Leona had to be patient.
“There is so much about this dreamvoid place that we don’t know. In all my millennia, I have never heard of it. Mateo said someone who wasn’t a dreamwalker built it for them? We need to figure out who that is, and ask them for help.”
How hard could that be?

Saturday, January 30, 2021

Exemption Act: Critical Existence Failure (Part V)

The team spent over a standard month in the Composite Universe, which was closer to six weeks in Earthan terms. The natives measured time differently. They learned a lot of things from these people while they were there, eventually figuring out that a nayko was equal to 2.442 kilometers. There was no Earth in this universe, but there were plenty of humans. Nearly all of them spoke English—though they did not call it that—and while they were genetically incompatible with people from other universes, they were indistinguishable in most cases. In a more taboo sense, men did not have scrota, so there were ways to tell the difference without a DNA test.
The information they gave Bellevue was invaluable to them, so much so that they agreed to give the team anything they wanted. Khuweka possessed a lot of knowledge about the Maramon, and their tactics, and Landis regaled them with fascinating tales of the voldisil. They even found Andraste’s input incredibly useful. People from her Earth were well known to the people in this universe, and they were decidedly off-limits. It was like the Prime Directive, except it only applied to this one planet. The chance to speak with one was a great honor to them, and they did not take it for granted. Earthan input was highly coveted on its own merits, as they had a completely different perspective, especially when it came to philosophy and psychology. Drug addiction was practically non-existent here, but not completely. Understanding how to help the few addicts they did have was something they had been struggling with for millennia.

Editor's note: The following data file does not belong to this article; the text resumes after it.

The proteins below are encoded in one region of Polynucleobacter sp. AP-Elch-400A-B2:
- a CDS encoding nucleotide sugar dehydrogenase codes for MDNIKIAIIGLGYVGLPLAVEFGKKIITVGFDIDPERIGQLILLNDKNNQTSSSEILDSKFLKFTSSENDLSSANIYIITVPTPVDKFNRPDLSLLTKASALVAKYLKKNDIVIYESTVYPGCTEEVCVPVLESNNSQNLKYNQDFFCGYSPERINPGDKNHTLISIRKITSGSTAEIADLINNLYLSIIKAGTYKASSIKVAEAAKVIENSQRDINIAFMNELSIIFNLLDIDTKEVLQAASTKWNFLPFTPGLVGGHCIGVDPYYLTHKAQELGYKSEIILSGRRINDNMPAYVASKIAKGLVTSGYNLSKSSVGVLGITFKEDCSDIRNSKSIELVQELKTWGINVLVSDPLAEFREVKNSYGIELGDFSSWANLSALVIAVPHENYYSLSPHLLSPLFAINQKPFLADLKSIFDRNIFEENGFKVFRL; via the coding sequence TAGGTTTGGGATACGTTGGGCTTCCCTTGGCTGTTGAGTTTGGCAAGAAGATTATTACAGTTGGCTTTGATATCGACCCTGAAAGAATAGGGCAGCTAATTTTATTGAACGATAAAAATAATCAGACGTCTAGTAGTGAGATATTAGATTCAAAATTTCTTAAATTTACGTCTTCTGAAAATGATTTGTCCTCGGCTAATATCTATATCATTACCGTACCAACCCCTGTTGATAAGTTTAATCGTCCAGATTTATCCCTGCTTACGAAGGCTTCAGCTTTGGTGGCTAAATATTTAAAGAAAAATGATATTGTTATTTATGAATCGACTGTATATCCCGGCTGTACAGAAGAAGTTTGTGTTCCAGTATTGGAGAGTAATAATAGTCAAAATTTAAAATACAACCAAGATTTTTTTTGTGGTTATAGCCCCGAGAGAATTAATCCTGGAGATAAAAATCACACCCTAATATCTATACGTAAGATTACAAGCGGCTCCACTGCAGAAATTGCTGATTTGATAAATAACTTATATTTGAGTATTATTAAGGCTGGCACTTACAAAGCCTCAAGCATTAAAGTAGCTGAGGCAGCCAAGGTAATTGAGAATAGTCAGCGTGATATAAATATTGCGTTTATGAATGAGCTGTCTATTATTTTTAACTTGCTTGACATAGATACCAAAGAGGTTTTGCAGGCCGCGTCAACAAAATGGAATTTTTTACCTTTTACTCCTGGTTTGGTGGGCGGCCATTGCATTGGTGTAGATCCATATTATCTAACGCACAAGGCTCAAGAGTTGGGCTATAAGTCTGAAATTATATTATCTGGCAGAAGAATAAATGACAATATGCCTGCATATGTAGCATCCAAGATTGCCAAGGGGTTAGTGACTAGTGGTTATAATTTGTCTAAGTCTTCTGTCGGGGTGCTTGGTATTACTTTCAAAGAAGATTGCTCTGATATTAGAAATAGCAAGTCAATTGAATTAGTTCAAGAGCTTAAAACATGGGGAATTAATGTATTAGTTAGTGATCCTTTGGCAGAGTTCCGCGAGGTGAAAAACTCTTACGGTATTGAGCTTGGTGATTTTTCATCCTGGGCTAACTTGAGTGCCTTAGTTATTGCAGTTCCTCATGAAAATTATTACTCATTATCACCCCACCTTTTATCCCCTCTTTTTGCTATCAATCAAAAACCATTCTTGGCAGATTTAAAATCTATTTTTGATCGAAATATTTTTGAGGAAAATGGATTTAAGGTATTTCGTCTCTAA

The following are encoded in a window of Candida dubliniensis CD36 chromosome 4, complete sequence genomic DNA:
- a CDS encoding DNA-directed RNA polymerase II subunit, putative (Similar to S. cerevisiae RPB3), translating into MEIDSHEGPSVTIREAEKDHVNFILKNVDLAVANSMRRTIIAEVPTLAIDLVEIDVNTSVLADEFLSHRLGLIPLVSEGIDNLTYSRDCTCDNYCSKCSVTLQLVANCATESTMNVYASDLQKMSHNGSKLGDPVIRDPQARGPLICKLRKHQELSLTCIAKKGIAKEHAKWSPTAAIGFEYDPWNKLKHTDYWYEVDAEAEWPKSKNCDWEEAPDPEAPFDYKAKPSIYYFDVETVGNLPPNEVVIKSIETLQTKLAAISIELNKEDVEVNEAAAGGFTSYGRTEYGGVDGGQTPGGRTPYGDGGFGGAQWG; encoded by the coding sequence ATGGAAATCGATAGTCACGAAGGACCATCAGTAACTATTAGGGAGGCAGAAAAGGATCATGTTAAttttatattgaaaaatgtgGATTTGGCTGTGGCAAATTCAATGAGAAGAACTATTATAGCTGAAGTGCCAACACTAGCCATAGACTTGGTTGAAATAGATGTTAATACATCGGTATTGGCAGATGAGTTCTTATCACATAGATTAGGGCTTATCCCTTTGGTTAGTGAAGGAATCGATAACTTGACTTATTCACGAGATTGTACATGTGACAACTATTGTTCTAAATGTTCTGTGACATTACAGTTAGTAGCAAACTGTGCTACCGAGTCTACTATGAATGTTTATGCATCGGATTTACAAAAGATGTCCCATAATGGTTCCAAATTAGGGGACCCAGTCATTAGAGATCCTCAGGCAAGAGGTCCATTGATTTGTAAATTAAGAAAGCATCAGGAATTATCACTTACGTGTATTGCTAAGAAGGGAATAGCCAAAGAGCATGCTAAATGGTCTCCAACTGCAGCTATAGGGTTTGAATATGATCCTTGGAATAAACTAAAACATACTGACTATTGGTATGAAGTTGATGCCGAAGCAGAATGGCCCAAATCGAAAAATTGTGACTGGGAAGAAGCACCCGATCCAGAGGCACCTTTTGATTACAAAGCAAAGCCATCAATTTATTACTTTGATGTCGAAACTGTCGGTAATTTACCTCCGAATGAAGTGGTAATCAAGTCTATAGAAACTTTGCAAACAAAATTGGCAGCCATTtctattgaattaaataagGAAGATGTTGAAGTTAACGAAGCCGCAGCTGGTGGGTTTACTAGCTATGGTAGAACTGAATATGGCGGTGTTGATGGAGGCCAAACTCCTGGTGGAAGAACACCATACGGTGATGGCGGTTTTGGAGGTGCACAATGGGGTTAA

Freya felt pretty useless here, as she had little to contribute. Her entire reason for being on the team was to help them navigate her universe. Not only was that probably not all that necessary at all, but it certainly didn’t help here. Faster-than-light travel was ubiquitous in the galaxy, except for the planet they were on right now, and even they were nearing these technological capabilities as well. Freya was able to give her insights about the Maramon, having spent time studying their descendants, the Gondilak, but that wasn’t much. Hopefully it was still useful information, however, because it illustrated an emphasis on nurture against nature, and suggested Maramon were the way they were by how they were raised; not by some inherent evil that was impossible to be rid of. Bellevue didn’t seem too bothered by how little Freya helped, but she did what she could, including a lot of grunt work when it came to hauling the retrofits back to salmonverse.
Bellevue gave them more than the power-enhancement platform, and the promises Zektene’s oncoming drug experiment. They retrofitted The Sharice Davids with its very own Nexus, which they could use to transport themselves to anywhere in the network. They also installed something called an astral collimator, which would allow them to enter their version of FTL known as the orange plex dimension. It would probably do nothing for them in salmonverse—or any other universe, for that matter—but it was nice to know it was there. They enhanced the Sharice’s capabilities with gravity transfunctioners, smaller transport ships with their own collimators, and they finally got the pocket dimension generators working, which were already there, but not yet in working order. It would seem Bellevue was even more advanced than they let on. They were ready to explore the galaxy, they simply hadn’t done much of it yet.